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    hoo, boy! That says it all right there.


     
  15. Manctech

    Manctech Icon

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    I usually average over 20$ an hour at the top pay rate. New installers average between 10-15/hr. Add in the overtime from working 6 days a week and I'm pushing closer to 30.

    I don't think your beating up on me at all.

    For example today I had 1 job (3 rescheduled due to no equipment). It was a 3 room HD install. Took approximately 2 hours and I made 80$. It was a very average install.

    Had my other jobs gone in I would have made 300$ today in roughly 8 hours. Now to be fair with drive time and hiccups it would have been more like 10 hours, but that is still 30$ an hour.

    I never make less than 15$/hour.
     
  16. Rich

    Rich DBSTalk Club DBSTalk Club

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    Installers in my area usually leave pest control jobs for installer jobs. Kinda ironic. :)

    Rich
     
  17. joe diamond

    joe diamond Hall Of Fame

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    Ok,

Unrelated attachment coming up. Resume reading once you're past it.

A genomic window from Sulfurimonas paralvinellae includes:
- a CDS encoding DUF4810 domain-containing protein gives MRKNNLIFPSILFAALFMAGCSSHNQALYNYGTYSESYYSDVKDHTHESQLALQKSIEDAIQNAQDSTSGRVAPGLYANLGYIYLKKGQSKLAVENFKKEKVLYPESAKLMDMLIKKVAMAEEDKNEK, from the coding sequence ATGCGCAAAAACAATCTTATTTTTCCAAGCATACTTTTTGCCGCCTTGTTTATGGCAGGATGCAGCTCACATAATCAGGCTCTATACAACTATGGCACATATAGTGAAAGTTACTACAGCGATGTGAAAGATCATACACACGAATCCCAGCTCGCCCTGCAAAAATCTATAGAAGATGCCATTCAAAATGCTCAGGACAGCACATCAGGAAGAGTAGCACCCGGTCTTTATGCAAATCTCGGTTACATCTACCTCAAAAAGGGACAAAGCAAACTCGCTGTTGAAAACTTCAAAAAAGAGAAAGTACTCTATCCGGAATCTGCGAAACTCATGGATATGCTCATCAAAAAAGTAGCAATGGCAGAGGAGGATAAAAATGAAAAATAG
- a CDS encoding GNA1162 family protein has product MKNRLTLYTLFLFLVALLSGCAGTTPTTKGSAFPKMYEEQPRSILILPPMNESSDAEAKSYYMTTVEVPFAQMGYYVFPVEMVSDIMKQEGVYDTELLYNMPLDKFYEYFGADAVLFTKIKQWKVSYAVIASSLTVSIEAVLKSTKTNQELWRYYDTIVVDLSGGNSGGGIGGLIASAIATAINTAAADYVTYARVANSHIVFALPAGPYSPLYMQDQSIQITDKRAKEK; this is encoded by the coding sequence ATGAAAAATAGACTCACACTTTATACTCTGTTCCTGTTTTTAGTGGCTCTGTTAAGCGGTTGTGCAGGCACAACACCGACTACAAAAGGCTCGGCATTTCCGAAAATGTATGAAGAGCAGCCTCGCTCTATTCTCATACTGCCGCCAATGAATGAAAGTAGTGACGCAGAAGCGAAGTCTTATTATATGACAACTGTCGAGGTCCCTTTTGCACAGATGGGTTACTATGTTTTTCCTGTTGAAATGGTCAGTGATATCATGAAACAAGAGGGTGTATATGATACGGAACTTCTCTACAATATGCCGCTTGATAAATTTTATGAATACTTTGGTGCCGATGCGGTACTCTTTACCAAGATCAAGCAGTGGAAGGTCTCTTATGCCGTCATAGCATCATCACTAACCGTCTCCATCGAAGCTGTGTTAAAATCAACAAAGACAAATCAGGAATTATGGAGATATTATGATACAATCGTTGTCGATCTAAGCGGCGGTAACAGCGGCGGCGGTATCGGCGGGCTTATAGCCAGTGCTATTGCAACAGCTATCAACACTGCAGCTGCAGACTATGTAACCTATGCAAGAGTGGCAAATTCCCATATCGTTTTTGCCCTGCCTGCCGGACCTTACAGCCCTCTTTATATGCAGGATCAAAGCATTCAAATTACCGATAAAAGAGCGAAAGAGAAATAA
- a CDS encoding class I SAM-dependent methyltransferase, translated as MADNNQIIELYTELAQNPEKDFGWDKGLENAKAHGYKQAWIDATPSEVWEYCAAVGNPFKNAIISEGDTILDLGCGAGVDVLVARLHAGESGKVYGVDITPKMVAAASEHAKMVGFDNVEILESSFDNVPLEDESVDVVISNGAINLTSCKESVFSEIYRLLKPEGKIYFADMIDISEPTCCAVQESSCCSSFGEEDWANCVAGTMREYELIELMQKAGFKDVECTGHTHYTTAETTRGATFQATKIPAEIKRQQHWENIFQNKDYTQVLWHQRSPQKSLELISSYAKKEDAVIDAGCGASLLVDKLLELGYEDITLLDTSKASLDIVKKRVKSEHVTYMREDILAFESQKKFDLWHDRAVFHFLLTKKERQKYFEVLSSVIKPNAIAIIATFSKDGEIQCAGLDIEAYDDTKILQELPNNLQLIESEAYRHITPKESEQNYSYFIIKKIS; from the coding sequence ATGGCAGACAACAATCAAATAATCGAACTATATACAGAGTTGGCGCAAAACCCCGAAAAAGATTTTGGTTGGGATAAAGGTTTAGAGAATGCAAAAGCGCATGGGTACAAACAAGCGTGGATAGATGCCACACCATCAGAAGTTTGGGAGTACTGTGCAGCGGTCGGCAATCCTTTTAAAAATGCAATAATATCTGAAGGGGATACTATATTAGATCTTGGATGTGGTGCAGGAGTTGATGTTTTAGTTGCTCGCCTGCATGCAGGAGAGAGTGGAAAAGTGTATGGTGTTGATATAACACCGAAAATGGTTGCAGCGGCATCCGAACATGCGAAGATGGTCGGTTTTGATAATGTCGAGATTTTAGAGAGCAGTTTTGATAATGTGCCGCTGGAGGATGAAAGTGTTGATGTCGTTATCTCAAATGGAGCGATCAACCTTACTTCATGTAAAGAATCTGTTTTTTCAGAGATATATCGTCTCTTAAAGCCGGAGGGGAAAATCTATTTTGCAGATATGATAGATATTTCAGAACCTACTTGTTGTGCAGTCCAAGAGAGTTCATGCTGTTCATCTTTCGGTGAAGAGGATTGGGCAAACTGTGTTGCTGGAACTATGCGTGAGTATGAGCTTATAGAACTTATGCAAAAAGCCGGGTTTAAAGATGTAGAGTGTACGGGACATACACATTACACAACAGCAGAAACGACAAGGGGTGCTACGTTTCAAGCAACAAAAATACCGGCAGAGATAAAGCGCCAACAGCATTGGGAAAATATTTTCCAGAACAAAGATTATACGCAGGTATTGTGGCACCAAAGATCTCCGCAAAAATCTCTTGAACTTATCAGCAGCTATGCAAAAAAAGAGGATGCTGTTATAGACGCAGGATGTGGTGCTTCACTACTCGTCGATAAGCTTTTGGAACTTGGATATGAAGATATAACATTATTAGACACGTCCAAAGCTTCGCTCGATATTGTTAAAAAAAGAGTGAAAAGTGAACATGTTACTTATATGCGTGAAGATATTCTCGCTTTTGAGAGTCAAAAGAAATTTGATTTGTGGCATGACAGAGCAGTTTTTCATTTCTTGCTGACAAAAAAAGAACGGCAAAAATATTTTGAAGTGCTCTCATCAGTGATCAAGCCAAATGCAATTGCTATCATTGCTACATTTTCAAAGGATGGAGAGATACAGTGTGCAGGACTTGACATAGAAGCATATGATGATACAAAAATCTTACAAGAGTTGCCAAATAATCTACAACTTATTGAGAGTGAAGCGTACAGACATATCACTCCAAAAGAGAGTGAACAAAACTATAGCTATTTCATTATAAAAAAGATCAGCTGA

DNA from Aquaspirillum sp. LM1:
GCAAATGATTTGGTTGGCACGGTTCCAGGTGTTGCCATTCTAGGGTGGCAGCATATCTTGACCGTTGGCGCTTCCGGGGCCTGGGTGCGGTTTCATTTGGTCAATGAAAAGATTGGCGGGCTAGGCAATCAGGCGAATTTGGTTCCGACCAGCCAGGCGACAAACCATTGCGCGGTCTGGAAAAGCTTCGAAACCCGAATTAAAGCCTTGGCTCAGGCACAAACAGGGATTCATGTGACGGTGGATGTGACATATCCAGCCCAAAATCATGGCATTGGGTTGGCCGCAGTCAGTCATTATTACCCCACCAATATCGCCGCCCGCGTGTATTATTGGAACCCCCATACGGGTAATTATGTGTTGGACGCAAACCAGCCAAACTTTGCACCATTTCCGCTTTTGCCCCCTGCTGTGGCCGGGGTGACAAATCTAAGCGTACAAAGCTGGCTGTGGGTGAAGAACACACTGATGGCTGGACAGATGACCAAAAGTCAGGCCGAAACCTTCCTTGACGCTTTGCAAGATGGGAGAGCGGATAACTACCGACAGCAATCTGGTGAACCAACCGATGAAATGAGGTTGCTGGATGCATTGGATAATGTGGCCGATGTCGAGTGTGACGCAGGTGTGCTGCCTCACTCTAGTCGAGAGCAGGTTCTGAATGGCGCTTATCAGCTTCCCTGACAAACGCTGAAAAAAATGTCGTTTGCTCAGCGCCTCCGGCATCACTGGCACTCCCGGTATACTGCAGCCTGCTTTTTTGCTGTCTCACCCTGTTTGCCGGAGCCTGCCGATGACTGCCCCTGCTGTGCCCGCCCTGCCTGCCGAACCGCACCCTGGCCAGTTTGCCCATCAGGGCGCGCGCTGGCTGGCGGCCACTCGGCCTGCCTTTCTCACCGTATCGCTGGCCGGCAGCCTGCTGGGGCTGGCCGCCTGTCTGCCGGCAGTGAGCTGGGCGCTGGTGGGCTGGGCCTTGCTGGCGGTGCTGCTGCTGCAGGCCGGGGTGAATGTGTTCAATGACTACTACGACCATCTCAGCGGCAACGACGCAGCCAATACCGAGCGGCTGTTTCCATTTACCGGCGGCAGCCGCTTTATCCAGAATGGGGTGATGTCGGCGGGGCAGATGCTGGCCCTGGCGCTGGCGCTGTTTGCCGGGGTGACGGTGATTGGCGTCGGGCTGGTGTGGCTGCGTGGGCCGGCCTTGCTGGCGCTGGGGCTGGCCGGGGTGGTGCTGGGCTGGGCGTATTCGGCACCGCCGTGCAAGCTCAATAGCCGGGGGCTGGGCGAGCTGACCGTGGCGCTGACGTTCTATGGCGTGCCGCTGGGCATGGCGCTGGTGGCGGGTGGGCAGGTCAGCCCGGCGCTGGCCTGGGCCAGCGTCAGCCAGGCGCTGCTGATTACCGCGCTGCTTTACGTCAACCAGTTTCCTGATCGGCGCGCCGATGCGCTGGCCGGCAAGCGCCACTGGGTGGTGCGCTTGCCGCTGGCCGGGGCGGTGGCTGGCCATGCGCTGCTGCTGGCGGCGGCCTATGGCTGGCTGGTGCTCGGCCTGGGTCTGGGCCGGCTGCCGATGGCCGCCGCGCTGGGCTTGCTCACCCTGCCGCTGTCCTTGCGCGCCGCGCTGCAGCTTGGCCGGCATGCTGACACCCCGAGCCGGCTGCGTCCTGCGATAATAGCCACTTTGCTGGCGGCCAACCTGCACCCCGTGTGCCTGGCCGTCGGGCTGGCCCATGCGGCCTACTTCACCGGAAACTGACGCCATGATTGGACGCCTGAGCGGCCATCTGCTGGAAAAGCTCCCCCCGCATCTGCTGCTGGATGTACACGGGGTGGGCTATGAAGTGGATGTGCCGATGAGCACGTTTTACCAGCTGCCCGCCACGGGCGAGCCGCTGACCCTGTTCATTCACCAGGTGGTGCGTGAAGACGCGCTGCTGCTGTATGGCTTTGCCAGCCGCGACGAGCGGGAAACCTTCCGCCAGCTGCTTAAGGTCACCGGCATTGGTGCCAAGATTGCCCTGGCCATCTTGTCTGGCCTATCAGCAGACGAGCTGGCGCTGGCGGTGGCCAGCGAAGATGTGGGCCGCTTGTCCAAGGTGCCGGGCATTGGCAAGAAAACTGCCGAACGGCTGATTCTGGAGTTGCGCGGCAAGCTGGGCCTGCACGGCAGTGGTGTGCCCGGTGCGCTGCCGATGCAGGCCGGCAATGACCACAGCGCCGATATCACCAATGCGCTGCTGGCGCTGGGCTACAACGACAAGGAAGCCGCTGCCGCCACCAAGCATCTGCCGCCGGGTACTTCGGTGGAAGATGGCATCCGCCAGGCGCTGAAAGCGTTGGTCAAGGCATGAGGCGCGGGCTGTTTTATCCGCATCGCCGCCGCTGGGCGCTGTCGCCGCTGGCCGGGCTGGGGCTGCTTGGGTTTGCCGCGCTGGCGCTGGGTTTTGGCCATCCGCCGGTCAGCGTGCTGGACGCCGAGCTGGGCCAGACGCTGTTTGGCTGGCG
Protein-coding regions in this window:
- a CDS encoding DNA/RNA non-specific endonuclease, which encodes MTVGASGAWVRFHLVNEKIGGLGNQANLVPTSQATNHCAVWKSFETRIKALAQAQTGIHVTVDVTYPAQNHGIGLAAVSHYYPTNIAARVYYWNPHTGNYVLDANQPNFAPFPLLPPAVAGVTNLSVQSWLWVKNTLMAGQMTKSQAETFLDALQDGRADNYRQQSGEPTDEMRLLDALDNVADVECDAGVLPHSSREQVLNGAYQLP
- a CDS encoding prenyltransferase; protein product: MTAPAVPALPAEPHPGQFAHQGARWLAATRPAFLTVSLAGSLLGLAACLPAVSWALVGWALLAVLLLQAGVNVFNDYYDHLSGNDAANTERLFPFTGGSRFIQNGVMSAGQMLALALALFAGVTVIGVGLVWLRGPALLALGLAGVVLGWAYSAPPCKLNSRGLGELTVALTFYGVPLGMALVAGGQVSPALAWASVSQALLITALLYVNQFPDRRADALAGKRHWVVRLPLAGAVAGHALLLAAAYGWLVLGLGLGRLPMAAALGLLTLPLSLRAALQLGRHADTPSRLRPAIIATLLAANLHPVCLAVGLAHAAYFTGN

I should have said that when the misrepresented working conditions are discovered and the financial realities become apparent everyone leaves the HSPs. They leave in search of fair dealing employers. Didn't want to slam burger flippers..or bug killers.

    Joe
     
  18. kcaudiofx

    kcaudiofx Legend

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    couldnt of said it any better, been doin this 12 years and finally was forced to "do my own thing" if I wanted to stay in this business.. toooooo many times getting bent over.. too much drama does on visit the cabl bar you will understand
     
  19. Rich

    Rich DBSTalk Club DBSTalk Club

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    Piscataway, NJ
    Actually, I think pest control work should be a much higher paying job than it is. I have a friend who tried it for a year and he was amazed at how little training they get. And the chemicals that they work with, wow. But I was serious about pest controllers leaving jobs and taking installers jobs in my area. They only get paid about $11 an hour and the installers pay must look good to them. The first two installers I got when I switched to HD were ex-pest control folks.

    We have a really high turnover in installers in my area. Can't live on what they make. Around here $40,000 a year is just subsistence money.

    Rich
     
  20. goblazers_6

    goblazers_6 AllStar

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    Apr 20, 2009
    Most installers in my HSP make over $1000 a week.